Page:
“[T]he courts of this country recognize a general right to inspect and copy public records and documents, including judicial records and documents.” Nixon v. Warner Communications, 435 U.S. 589, 597 (1978). While “the right to inspect and copy judicial records is not absolute, ” access in civil cases is properly denied for clearly justifiable reasons: to protect against “‘gratif[ication of] private spite or promot[ion of] public scandal, ’” or to preclude court dockets from becoming “reservoirs of libelous statements, ” or “sources of business information that might harm a litigant’s competitive standing.” Id. at 598. As the Ninth Circuit instructs, a “strong presumption in favor of access” to the record governs in a court of law unless the case or a part of it qualifies for one of the relatively few exceptions “traditionally kept secret, ” with secrecy allowed for good reasons. Foltz v. State Farm Mut. Auto. Ins. Co., 331 F.3d 1122, 1135 (9th Cir. 2003). When a party moves to seal a record, the court looks to the underlying motion and determines whether it is “more than tangentially related to the merits of a case.” Ctr. for Auto Safety v. Chrysler Grp., LLC, 809 F.3d 1092, 1101 (9th Cir.), cert. denied sub nom. FCA U.S. LLC v. Ctr. for Auto Safety, 137 S.Ct. 38 (2016). If the motion is more than tangentially related to the merits of the case, a party seeking to seal the record must satisfy the “stringent” compelling reasons standard. Id. at 1096. Applying this standard, “a court may seal records only when it finds ‘a compelling reason and articulate[s] the factual basis for its ruling, without relying on hypothesis or conjecture, ” and finds this reason outweighs the public’s interest and the presumption of public access. Id. at 1096-97 (quoting Kamakana v. City and County of Honolulu, 447 F.3d 1172, 1179 (9th Cir. 2006)). The compelling-reasons standard applies even if contents of the motion or its attachments have previously been filed under seal or are covered by a generalized protective order, including a discovery phase protective order. See Foltz, 331 F.3d at 1136.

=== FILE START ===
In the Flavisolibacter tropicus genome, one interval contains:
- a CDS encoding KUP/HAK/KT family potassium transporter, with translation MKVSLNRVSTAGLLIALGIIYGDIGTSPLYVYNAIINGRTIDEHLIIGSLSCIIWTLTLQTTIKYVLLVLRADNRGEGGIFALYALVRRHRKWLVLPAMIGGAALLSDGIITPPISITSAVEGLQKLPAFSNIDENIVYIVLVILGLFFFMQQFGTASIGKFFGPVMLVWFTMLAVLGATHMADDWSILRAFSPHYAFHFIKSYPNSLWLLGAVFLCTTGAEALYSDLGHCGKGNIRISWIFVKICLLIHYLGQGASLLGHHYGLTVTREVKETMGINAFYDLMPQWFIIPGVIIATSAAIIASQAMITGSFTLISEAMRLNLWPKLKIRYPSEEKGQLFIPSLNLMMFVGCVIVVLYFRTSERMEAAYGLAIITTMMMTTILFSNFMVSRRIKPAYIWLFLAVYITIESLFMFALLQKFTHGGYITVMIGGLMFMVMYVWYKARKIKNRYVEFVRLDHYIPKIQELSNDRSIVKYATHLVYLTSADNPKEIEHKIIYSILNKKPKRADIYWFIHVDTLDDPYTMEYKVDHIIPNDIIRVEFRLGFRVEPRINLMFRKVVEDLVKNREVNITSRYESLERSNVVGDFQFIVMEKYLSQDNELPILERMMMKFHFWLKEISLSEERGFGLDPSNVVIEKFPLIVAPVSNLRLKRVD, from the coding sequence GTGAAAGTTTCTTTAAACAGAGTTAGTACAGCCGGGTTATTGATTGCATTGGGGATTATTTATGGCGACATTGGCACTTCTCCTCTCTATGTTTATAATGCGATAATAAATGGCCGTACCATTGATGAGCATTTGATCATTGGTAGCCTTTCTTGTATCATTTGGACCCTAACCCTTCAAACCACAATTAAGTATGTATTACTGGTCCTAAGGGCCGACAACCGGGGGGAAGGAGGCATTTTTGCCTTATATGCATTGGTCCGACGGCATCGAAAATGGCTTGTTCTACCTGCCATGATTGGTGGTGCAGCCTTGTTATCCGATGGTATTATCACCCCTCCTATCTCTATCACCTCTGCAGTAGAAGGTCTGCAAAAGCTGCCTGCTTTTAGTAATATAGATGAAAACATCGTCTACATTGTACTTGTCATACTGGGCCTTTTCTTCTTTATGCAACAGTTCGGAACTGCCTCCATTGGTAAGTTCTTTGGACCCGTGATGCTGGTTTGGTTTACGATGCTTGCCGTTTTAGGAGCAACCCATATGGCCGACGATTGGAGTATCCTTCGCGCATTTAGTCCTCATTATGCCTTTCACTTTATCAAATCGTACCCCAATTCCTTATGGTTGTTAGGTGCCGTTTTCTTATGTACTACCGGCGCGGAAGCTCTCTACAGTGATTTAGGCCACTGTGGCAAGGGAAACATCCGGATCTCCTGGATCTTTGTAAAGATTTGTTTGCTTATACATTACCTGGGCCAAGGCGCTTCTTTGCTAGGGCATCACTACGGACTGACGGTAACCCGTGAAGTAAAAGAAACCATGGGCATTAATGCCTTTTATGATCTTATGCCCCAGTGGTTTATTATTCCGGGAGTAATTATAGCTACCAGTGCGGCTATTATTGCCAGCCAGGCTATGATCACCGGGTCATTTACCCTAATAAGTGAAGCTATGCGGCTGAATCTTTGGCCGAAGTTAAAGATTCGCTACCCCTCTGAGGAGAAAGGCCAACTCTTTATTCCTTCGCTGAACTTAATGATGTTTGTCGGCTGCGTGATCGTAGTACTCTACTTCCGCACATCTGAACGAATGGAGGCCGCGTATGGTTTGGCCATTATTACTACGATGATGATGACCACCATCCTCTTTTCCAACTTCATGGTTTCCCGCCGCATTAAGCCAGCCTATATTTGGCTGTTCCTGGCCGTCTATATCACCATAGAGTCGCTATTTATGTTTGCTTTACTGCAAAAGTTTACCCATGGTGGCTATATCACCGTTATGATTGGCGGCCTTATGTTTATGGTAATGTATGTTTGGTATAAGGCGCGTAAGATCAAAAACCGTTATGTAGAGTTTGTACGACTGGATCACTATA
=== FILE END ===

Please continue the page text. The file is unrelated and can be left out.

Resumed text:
The Eastern District of California has adopted rules to clarify procedures for parties’ compliance with the law reviewed above. Local Rules 140 and 141 provide that documents may be redacted or sealed only by a written order of the court after a particularized request to seal has been made. E.D. Cal. L.R. 140(a), (d), 141(a). A mere request to seal is not enough under the local rules. Local Rule 141(b) expressly requires that “[t]he ‘Request to Seal Documents’ shall set forth the statutory or other authority for sealing, the requested duration, the identity, by name or category, of persons to be permitted access to the document, and all relevant information.” The court’s own Standing Order, available on its web page, and its Pretrial Scheduling Order issued in this case, ECF No. 3-1, emphasize the requirement that parties comply with the law and the rules in making any sealing request, which they should do lightly and only rarely if at all. See Id . ¶ 10 (“[P]rotective orders covering the discovery phase shall not govern the filing of sealed or redacted documents on the public docket.”). While the court should not have to remind a party of its orders setting out essential ground rules of a case, set forth its local rules in such detail, or review the controlling authority from which the rules derive, it does so here in light of the unjustified request to seal presented by defendant Toyota Motor Sales, U.S.A., Inc.